Tag Archives: Jeffrey Toobin

Ethics Quote Of The Day: Five Ninth Circuit Judges

“We are all acutely aware of the enormous controversy and chaos that attended the issuance of the Executive Order. People contested the extent of the national security interests at stake, and they debated the value that the Executive Order added to our security against the real suffering of potential emigres. As tempting as it is to use the judicial power to balance those competing interests as we see fit, we cannot let our personal inclinations get ahead of important, overarching principles about who gets to make decisions in our democracy.

For better or worse, every four years we hold a contested presidential election. We have all found ourselves disappointed with the election results in one election cycle or another. But it is the best of American traditions that we also understand and respect the consequences of our elections. Even when we disagree with the judgment of the political branches — and perhaps especially when we disagree — we have to trust that the wisdom of the nation as a whole will prevail in the end.”

—-Five judges of the U.S. 9th Circuit Court of Appeals  (Judges Jay Bybee,  joined by Judges Alex Kozinski, Consuelo María Callahan, Carlos Bea, and Sandra Segal Ikuta, attacked what Bybee called the “fundamental errors” in the February decision of a three-judge panel upholding the temporary restraining order that blocked President Donald Trump’s first executive order temporarily halting immigration from seven Muslim-majority countries.

The opinion denounced the panel’s ruling as a “clear misstatement of law,” and stated that the five, constituting a larger number of judges than the three judge panel whose contrary holding was described as a “unanimous” 9th Circuit decision, had an”obligation to correct” it for the record.

“We are judges, not Platonic Guardians. It is our duty to say what the law is, and the meta-source of our law, the U.S. Constitution, commits the power to make foreign policy, including the decisions to permit or forbid entry into the United States, to the President and Congress,” the five judges stated.

Currently, the President’s revised order is held up by an even more widely criticized temporary restraining order issued by  U.S. District Judge Derrick K. Watson. As well as following many of the same lines of activist judicial reasoning the five judges criticized in their dissent, Judge Watson’s opinion heavily relies  on the campaign rhetoric of President Trump and statements by  chief aide Stephen Miller in TV interviews. This means, as several critical legal experts including Alan Dershowitz  have pointed out, that the exact same order, if issued by Barack Obama, would not have been blocked, and would have been found Constitutional.

Now that’s a double standard!

In criticizing their colleagues, the five judges said that the panel “brushed aside” the clearly controlling case law of Kleindienst v. Mandel, 408 U.S. 753 (1972) and ignored entirely the rulings in Kerry v. Din, 135 S. Ct. 2128 (2015) and Fiallo v. Bell, 430 U.S. 787 (1977).  The Supreme Court in Mandel recognized that First Amendment rights were implicated by an executive action but decided…

“when the executive has exercised its authority to exclude aliens on the basis of a facially legitimate and bona fide reason, the courts will neither look behind the exercise of that discretion, nor test it by balancing its justification against the First Amendment 11 interests of those who seek personal communication with the applicant.”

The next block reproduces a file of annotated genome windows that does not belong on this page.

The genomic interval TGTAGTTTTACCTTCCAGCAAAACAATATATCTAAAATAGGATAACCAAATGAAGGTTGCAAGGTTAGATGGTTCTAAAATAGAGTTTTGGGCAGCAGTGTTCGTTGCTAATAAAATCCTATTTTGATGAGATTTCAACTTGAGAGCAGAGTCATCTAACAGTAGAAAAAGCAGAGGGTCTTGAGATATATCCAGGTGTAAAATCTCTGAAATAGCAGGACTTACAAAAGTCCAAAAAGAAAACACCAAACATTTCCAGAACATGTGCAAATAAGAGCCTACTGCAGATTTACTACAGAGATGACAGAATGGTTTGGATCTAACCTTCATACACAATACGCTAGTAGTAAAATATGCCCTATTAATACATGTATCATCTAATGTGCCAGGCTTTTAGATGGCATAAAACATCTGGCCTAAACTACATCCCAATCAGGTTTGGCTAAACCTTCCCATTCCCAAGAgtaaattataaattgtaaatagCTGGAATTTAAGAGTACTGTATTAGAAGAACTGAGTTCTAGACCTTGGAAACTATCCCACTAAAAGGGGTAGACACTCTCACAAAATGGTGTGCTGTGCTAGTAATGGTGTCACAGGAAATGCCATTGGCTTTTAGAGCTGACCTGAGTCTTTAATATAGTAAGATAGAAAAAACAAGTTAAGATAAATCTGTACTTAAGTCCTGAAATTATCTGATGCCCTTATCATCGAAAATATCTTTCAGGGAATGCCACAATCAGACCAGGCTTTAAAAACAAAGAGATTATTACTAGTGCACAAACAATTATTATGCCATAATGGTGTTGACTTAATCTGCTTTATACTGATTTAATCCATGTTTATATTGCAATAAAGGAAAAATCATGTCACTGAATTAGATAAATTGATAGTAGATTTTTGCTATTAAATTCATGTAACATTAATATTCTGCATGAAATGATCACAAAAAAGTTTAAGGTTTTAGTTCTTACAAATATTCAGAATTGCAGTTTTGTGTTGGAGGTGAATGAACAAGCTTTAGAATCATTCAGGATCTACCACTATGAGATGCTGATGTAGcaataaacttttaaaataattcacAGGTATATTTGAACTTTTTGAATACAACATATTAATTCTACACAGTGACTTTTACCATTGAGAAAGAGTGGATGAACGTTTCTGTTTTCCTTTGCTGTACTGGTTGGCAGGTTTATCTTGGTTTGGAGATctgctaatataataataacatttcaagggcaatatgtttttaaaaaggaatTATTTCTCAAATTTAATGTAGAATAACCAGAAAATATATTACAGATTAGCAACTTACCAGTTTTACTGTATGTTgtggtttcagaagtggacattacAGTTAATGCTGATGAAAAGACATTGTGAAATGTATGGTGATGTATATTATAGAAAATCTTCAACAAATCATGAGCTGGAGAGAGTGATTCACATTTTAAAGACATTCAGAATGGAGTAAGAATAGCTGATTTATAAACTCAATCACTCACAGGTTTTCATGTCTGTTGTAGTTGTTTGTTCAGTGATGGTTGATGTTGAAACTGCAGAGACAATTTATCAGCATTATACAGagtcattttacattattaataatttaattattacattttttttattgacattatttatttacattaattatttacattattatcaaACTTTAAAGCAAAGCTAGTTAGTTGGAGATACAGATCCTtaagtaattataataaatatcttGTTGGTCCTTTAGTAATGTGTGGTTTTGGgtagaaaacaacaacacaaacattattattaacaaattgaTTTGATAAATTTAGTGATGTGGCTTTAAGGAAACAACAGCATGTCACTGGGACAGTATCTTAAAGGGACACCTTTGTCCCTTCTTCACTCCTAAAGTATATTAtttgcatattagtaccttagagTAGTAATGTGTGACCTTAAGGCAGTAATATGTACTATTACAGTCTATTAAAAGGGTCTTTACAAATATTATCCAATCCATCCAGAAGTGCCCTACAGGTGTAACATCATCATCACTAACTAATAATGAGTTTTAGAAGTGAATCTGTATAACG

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A Question For The Zimmerman Verdict Protesters: What Do You Think You’re Protesting?

justice-for-trayvon-martinThe protests of the George Zimmerman acquittal taking place around the country on campuses and cities has been largely peaceful, which is something, I guess.  Nonetheless, pointless and misguided protests are, in my view, unethical, as those of you who recall my posts about the Occupy movement will recall. They waste public resources, inconvenience bystanders, and risk violence, not to mention trivializing a key tool of democracy. If you are going to demonstrate, you are ethically obligated to have your facts and grievances straight and clear, and a practical objective in mind. By this measure, the post-verdict “Justice for Trayvon” protests fail.

What do protesters mean when they chant, “Justice for Trayvon,” now? What do they want, and why do they think it is reasonable to want it? I have listened to and read so many radio hosts, talking heads, experts, lawyers, activists, callers, friends and relatives on this story, and the truth is this: those who are angry about the verdict and want to sign petitions and carry placards about it cannot articulate a single legitimate reason that is supportable by fact or law. Not one.

I say this not because I am a “Zimmerman supporter.” I am not a Zimmerman supporter. Nor am I a  Trayvon Martin supporter, though I am sorrowful that his young life was cut short. This isn’t a team sport, and it certainly isn’t a game. Those who have used this sad tragedy to divide, polarize and demonize belong on a splintered spit in Hell. I have pleaded for an honest, rational, fair justification, other than raw emotion, for the indignation over this case, requiring only that the facts cited actually apply to what happened in Sanford, and not a litany of racism through the centurues. I haven’t received them, and that is because they don’t exist.

So I ask the protesters, both on the streets and campuses and the pundits, activists, columnists and elected officials:

What is it that you want, and why do you think this episode is the fair and rational place to make your stand? Continue reading

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